Faculty Student Summer Research Program
Application Deadline: Friday, January 27, 2023
Summer 2023 dates
- May be collaborative but could also include other kinds of mentoring experiences
- May advance the research agenda of the faculty member
- May be student-initiated
The project should be defined in such a way as to permit completion of a substantial portion of the project by the end of the research period. Participants in this summer research program are expected to work from campus for the duration of the program. However, if remote off-site work is required, a project may involve time spent at another location (e.g., as part of field work for data collection purposes). In this case, the proposal must include a rationale for this special request.
Faculty-student partners on each project will give an oral report on the planned project, explaining goals and methods, early in the period; participate in a discussion about the Faculty Student Summer Research Program in early July; and submit a final report, demonstration, poster, exhibition or other appropriate activity on progress and achievements at the close. If the project involves time spent at another site(s), participants are required to attend the opening and closing summer sessions.
- Faculty may submit as many as two proposals. Proposals may include up to two student collaborators. In exceptional cases, faculty may request more than two students, but the project rationale should clearly articulate the necessity for more students and the role each student will play in the project.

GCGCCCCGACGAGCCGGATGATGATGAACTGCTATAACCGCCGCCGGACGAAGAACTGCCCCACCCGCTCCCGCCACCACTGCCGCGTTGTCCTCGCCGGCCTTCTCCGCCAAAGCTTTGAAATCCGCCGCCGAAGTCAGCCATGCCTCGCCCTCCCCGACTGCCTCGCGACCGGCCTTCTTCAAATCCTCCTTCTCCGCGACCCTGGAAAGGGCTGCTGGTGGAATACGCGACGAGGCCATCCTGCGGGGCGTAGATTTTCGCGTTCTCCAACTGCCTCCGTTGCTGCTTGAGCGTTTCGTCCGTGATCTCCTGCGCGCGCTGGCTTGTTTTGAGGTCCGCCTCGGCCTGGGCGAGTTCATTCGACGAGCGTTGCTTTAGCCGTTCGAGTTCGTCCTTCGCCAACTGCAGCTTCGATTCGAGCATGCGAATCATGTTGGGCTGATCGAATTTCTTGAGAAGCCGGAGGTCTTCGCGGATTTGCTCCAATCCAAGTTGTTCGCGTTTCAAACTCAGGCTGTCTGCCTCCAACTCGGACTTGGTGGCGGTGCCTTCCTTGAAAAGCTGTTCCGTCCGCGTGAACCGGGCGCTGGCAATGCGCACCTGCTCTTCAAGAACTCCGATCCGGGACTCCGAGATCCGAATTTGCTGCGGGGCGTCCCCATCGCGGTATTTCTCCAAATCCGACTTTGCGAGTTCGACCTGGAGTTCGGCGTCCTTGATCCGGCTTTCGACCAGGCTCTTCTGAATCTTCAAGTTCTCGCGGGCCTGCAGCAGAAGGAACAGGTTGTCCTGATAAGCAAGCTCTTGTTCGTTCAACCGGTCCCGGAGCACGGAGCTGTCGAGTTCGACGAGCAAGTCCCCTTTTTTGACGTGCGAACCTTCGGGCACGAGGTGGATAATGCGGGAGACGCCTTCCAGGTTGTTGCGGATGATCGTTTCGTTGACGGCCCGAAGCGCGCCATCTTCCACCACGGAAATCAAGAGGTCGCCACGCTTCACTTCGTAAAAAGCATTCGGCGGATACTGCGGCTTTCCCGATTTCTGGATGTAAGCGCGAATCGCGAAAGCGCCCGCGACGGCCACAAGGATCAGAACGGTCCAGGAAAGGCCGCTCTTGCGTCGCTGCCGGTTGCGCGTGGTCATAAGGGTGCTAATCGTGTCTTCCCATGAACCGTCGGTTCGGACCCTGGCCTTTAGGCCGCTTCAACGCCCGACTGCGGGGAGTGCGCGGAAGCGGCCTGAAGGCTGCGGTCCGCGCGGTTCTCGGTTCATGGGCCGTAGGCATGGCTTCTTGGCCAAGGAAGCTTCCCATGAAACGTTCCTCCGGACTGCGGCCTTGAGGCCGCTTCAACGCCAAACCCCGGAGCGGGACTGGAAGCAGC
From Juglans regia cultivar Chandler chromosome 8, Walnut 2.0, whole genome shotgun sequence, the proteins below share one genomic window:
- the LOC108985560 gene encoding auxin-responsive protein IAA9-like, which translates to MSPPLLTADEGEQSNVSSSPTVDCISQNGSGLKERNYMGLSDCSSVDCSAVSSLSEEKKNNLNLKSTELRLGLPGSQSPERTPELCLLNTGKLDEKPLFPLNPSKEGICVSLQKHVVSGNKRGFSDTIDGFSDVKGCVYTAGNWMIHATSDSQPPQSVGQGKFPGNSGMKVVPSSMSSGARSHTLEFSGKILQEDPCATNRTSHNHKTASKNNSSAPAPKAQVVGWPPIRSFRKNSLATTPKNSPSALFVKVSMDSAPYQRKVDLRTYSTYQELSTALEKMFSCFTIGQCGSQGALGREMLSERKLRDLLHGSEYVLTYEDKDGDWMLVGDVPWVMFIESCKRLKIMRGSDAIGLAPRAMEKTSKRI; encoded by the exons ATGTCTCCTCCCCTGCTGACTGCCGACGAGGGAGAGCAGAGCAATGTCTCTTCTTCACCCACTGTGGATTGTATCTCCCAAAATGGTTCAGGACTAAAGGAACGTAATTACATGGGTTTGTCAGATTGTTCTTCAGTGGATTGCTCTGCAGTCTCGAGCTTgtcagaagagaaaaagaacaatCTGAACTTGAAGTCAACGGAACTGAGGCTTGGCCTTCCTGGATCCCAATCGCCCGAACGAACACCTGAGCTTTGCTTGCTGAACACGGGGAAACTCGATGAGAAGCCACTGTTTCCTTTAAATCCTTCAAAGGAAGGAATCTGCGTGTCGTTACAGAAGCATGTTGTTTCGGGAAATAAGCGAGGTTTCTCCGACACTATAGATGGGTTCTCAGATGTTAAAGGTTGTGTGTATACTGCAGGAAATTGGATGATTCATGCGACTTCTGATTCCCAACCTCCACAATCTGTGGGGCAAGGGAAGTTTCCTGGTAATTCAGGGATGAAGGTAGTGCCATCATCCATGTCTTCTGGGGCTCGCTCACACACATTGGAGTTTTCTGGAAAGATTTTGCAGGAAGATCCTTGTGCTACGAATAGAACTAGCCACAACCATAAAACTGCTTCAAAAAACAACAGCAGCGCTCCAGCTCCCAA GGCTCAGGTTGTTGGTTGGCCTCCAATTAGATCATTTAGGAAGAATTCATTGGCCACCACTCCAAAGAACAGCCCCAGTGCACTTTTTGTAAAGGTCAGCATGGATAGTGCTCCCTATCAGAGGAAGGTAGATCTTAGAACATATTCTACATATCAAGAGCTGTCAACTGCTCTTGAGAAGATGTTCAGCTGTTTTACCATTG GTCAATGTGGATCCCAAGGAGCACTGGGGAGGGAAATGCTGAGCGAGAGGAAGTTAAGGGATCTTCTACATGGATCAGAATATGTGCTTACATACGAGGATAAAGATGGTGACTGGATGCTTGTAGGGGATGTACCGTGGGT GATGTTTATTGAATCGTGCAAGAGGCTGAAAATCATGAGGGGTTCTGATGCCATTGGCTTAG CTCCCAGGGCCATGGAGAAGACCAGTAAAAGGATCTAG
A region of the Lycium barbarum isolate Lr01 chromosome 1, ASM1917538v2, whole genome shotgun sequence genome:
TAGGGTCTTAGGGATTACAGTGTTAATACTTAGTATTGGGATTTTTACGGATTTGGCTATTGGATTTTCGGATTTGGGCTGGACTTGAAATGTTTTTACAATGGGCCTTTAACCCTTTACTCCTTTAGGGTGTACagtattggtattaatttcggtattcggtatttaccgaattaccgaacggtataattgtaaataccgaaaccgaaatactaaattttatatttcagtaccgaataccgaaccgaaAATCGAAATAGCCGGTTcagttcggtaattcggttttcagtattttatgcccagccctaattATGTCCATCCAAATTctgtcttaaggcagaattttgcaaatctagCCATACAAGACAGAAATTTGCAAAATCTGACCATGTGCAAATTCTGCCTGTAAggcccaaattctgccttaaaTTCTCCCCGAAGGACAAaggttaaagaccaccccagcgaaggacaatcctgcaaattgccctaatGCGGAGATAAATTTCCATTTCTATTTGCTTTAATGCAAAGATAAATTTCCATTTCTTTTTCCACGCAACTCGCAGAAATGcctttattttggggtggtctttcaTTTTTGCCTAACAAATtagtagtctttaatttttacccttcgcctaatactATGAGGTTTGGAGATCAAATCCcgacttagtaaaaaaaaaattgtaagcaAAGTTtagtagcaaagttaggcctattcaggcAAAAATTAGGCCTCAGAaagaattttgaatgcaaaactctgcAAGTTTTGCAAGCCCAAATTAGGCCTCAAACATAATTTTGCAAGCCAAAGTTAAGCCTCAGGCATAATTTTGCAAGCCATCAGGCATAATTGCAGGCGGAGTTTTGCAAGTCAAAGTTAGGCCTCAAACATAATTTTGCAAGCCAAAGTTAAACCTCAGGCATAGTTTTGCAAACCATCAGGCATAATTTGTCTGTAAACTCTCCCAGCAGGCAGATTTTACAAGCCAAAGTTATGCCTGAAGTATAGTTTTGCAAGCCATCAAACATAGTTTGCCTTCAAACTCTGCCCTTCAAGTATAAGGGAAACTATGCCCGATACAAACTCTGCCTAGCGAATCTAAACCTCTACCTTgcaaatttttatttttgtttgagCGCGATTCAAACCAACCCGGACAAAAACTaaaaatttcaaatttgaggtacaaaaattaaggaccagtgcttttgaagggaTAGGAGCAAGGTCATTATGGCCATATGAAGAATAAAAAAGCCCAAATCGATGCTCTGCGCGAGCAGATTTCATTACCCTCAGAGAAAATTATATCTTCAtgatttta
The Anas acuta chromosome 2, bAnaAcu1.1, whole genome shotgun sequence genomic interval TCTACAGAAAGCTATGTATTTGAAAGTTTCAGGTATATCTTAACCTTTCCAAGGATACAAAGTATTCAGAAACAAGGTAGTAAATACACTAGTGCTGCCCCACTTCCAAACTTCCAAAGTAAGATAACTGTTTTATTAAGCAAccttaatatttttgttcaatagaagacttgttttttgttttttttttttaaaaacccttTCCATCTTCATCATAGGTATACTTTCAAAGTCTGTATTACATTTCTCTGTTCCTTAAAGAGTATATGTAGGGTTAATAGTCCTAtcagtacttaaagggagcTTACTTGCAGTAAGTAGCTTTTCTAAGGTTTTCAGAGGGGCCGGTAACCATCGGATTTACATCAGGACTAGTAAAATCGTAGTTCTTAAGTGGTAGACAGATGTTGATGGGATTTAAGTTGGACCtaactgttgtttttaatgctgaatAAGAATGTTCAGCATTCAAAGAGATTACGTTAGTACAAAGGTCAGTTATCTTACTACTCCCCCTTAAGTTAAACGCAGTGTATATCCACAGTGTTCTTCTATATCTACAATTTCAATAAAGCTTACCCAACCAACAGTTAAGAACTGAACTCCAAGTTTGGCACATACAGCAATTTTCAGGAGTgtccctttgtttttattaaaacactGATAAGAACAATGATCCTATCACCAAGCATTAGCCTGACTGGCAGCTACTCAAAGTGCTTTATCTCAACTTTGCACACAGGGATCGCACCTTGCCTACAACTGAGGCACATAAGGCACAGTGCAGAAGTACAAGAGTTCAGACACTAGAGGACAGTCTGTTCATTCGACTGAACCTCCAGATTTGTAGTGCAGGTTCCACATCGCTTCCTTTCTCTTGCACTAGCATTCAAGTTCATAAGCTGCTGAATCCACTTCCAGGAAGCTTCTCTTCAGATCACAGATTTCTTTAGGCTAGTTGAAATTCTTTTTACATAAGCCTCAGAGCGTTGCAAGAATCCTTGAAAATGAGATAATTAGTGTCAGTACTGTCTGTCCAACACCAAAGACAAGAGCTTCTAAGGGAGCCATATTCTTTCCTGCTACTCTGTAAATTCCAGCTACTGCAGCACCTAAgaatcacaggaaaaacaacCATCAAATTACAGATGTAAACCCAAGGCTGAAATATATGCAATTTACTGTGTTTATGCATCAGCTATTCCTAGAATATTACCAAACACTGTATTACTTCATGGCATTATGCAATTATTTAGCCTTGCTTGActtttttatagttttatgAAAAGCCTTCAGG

- Each faculty participant will receive one stipend (depending on the number of project weeks), up to $3,500 maximum. Faculty supervising a 10-week Schupf Scholar project will receive a stipend of $3,500; Faculty supervising a Faculty Student Summer Research Project will receive a stipend of $3,000 for a 10-week project or $1,500 for a 5-week project. Faculty supervising more than one Schupf Scholar project and/or supervising one or more projects under the Faculty Student Summer Research Program will only be paid one stipend.
Students are permitted to submit only one proposal for a 10-week session. They may apply for back-to-back 5-week sessions (one first session and one second session) provided they have a different faculty sponsor for each. These 5-week proposals will be considered independent of one another. Each student participant on a 10-week program will be paid $4,000 or $2,000 for the 5-week program. All students will receive free room and board on Skidmore's campus for the period of the grant. Because the program emphasizes the sharing of ideas and experiences, students are strongly urged to live on campus. In exceptional circumstances, students may be granted permission by the Associate Dean of the Faculty to live off campus (in such cases the students will have to provide for their own housing, and no additional living stipend will be offered). Whether living on or off campus, students are expected to participate in all Faculty/Student Research group activities.